Frequently Asked Question

Who Are We?

As the name suggests, we are a foundation. We also identify ourselves as a nongovernmental organization or NGO that concerns food and agriculture issues.

We believe that we can address the challenge to provide food for the population by growing foods in suboptimal lands. If you are unfamiliar with these terms — food security, suboptimal land, sustainable agriculture, and so on — please check out the FAQ on our causes.

We have four main activities: conducting research, educating, consulting, and advocating, as mentioned here. In essence, to achieve our vision, we need to keep improving and disseminating all works relevant to our belief, that is the sustainable agriculture practice in suboptimal land. All of our works, including our current projects are based on scientific principles and you can find many of our research findings in the Resources page. We also translate the ‘scientific language’ into infographics and other visually-aid contents which we post in our Instagram page.

 Yes, Tay Juhana is an independent non-governmental organization (NGO) that is not associated with any party, is controlled by an independent party, and is not connected to the government or any other political organization.

Tay Juhana Foundation is not a corporate CSR. We are the working partner of the Sambu group, where we research sustainable agriculture on suboptimal land in the Pulau Burung district, which is part of the Sambu group plantation area. But our focus is to undertake research, conduct education, provide consultation, and advocate so that suboptimal land can be used for food security solutions through sustainable agriculture.

We realize that as an organization, our dream is big, and we cannot achieve it by ourselves. Therefore, our door is always open for discussions for those who share the same vision as ours — we can explore possible opportunities to create something together and be a part of the solution. Whether you are a part of an organization which wants to broaden the network, a company who puts sustainability on top of business concern, or just someone who cares about the better life of the future generation, please contact us. This is the right time to act!

How We Work?

Sub-optimal land is defined as land having a naturally low level of productivity. It is possible to categorize sub-optimal land as acid dry land, dry climate land, tidal swamp land, lowland swamp land, or peat land. Suboptimal land can be used as agricultural land with sustainable agriculture techniques, so it can be a solution for food security without deforestation.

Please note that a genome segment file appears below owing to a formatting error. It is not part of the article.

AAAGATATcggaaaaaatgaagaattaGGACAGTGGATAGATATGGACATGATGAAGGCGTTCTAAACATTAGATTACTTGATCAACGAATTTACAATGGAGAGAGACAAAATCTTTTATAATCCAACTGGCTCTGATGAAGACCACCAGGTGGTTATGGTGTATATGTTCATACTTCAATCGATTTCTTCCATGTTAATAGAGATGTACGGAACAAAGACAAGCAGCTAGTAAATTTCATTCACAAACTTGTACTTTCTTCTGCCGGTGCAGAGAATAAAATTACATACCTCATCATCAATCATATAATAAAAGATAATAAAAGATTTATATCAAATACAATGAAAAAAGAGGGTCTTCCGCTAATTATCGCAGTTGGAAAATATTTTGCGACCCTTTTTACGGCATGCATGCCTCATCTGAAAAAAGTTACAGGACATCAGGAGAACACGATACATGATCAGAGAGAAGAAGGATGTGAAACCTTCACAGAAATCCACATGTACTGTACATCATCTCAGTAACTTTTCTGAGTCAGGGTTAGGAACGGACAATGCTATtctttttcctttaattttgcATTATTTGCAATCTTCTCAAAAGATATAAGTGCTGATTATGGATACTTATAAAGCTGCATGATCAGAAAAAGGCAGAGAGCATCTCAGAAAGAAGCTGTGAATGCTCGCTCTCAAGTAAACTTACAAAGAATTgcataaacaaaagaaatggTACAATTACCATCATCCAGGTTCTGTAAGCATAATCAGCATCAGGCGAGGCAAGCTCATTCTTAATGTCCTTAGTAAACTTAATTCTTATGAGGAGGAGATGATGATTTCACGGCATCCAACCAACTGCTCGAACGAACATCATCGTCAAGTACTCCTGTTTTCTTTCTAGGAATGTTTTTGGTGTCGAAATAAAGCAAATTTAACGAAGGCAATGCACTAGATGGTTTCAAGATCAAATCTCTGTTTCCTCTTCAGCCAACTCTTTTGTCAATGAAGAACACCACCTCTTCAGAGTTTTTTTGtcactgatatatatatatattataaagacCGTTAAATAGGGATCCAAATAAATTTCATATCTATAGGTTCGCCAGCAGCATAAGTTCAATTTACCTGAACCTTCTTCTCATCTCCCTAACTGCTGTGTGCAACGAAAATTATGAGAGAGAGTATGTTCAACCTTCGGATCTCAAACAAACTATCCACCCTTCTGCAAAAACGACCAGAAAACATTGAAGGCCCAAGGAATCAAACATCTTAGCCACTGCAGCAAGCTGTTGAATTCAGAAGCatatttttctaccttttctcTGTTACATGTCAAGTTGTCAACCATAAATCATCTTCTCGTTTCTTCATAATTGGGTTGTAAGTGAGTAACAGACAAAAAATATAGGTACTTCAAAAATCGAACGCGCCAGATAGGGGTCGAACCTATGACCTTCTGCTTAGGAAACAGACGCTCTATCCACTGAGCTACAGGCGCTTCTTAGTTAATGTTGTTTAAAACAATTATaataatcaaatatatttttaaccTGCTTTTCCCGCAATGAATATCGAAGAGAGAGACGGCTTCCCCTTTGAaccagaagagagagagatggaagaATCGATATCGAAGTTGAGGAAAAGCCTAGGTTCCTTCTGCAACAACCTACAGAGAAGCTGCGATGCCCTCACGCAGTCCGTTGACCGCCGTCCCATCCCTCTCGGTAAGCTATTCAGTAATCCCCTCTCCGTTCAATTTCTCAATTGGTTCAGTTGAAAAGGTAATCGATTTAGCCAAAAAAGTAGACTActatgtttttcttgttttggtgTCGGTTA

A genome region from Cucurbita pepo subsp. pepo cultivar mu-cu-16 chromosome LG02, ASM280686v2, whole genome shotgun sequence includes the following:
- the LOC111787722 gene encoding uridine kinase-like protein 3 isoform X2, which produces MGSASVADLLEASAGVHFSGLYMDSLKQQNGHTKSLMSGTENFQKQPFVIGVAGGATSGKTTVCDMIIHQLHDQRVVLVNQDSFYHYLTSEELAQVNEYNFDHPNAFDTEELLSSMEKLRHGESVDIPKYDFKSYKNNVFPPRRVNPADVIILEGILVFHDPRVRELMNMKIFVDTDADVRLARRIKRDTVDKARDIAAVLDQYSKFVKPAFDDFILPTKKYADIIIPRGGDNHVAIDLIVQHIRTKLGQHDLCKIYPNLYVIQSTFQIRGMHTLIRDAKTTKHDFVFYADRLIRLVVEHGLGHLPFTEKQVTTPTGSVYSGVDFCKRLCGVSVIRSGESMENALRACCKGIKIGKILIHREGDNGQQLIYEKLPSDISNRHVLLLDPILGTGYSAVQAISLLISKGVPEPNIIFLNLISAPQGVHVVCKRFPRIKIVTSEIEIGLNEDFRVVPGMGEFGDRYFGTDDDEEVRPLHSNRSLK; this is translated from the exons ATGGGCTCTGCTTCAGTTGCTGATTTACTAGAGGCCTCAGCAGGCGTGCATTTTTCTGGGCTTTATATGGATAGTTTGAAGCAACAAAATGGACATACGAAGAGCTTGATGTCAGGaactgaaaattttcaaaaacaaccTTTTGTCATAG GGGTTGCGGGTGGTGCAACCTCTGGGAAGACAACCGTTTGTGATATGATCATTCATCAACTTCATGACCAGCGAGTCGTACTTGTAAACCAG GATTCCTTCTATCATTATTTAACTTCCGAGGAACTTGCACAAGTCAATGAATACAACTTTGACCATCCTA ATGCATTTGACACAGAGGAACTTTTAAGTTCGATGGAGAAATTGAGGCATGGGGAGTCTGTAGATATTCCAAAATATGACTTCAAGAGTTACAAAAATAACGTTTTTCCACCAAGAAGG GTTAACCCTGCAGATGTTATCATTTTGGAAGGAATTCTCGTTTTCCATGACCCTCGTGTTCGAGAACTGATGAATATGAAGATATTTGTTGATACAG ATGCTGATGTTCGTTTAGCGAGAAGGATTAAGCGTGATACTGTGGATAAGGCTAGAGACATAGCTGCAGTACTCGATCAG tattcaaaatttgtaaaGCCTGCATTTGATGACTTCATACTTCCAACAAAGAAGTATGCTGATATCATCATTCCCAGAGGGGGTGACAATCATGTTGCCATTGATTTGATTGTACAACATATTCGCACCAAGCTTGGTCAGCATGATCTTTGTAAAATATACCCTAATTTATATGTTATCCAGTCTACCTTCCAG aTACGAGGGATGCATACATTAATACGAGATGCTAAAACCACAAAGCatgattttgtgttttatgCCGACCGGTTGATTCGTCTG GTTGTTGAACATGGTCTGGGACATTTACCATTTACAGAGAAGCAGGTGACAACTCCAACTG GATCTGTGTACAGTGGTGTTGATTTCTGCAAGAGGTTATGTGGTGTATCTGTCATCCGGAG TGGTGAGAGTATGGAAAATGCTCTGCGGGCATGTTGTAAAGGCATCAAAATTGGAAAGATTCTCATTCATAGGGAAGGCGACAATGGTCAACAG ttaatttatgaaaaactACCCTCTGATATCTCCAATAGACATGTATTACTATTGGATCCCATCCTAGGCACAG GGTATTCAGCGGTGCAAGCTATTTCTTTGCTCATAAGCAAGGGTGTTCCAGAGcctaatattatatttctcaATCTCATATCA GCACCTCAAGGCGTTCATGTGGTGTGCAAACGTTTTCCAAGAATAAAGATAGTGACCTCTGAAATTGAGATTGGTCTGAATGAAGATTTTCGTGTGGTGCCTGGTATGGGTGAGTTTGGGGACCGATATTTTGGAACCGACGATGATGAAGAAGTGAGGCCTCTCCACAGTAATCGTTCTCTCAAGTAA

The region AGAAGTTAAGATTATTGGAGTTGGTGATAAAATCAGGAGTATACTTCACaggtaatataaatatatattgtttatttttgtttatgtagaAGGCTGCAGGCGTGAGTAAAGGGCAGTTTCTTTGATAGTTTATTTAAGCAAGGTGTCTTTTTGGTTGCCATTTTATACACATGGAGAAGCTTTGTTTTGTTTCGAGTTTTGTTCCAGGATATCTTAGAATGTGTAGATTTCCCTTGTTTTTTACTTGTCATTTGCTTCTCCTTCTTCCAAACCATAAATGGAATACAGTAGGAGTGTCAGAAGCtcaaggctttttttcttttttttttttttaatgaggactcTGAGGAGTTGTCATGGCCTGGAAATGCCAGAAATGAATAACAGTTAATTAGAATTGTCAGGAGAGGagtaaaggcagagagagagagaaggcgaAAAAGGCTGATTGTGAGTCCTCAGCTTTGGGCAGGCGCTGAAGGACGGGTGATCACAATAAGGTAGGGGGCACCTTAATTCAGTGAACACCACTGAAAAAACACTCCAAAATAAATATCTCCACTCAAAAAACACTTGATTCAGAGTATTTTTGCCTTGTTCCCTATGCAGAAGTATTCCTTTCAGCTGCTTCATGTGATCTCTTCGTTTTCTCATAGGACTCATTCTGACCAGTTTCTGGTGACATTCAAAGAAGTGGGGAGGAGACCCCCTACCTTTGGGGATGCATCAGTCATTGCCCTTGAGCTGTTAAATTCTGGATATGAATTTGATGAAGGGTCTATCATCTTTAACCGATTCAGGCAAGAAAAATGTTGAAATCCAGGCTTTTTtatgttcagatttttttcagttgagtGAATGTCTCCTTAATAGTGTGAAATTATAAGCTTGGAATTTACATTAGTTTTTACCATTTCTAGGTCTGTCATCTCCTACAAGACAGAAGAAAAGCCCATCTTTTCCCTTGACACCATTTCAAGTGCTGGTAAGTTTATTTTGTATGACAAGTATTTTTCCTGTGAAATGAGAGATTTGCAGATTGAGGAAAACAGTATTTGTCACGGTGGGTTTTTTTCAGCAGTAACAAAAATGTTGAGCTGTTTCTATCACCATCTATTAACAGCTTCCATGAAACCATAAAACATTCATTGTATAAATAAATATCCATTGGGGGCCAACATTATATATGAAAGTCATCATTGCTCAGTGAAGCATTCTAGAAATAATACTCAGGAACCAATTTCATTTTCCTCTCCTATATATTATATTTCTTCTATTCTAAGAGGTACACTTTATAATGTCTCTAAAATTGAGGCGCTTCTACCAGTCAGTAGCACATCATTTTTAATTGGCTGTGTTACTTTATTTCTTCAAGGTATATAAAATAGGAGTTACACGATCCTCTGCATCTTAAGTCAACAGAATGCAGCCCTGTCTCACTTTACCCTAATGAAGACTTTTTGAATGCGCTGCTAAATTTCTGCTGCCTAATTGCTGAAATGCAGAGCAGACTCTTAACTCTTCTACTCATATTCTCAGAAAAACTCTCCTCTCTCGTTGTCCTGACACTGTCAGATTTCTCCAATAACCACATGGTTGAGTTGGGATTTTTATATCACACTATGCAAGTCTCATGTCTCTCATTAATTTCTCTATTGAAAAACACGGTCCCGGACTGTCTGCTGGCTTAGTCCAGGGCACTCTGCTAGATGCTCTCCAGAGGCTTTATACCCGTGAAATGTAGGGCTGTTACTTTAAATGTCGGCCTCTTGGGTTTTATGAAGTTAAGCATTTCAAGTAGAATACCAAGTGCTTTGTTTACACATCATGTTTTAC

Mr.Tay Juhana sees the potential of wetlands as land capable of producing food, but getting started takes work. There was not much research and knowledge about suboptimal land then, so few people opposed or even thought Mr.Tay Juhana’s idea was impossible. But with various efforts through the results of independent research and observations made by Mr. Tay Juhana, Suboptimal land cultivation can be proven through the trio of water management he built on bird island.

TJF collaborates with various stakeholders to achieve the shared goals. We also open to have a partnership with you through many kinds of program such as research, farmers development, educational activities, and alliance building to advocate sustainable suboptimal lands agriculture and food security.

The Tay Juhana Foundation (TJF) is not anti-conservation. We believe sustainable agriculture is part of conservation. Suboptimal land cultivation can be a sustainable solution to provide food for humans with sustainable agriculture management and paying attention to environmental aspects. With Suboptimal land cultivation, humans no longer need to destroy forests for farming, so Suboptimal land cultivation is one good solution for the future in a sustainable manner

We realize the role of peatlands as carbon sinks, but peatlands also have potential as agricultural land. Still, not all peatlands are suitable for agricultural land. With good agricultural management in a sustainable manner, agriculture on peatlands can be carried out through water management so that agriculture with low carbon emissions can be carried out on peatlands. We are not only campaigning for agriculture on peatlands and other suboptimal lands.

Yes, it is possible to manage sustainable agriculture in suboptimal land, although it may require more effort and careful planning. One approach is to control water management on suboptimal land to keep the soil moisture, reduce soil erosion, and improve soil health, which can help to increase crop yields and sustainability. Managing sustainable agriculture in suboptimal land requires a combination of appropriate practices and techniques tailored to the land’s specific conditions. With proper management, it is possible to increase productivity, profitability, and environmental sustainability in suboptimal land.

You can read the success story of suboptimal land cultivation in this page.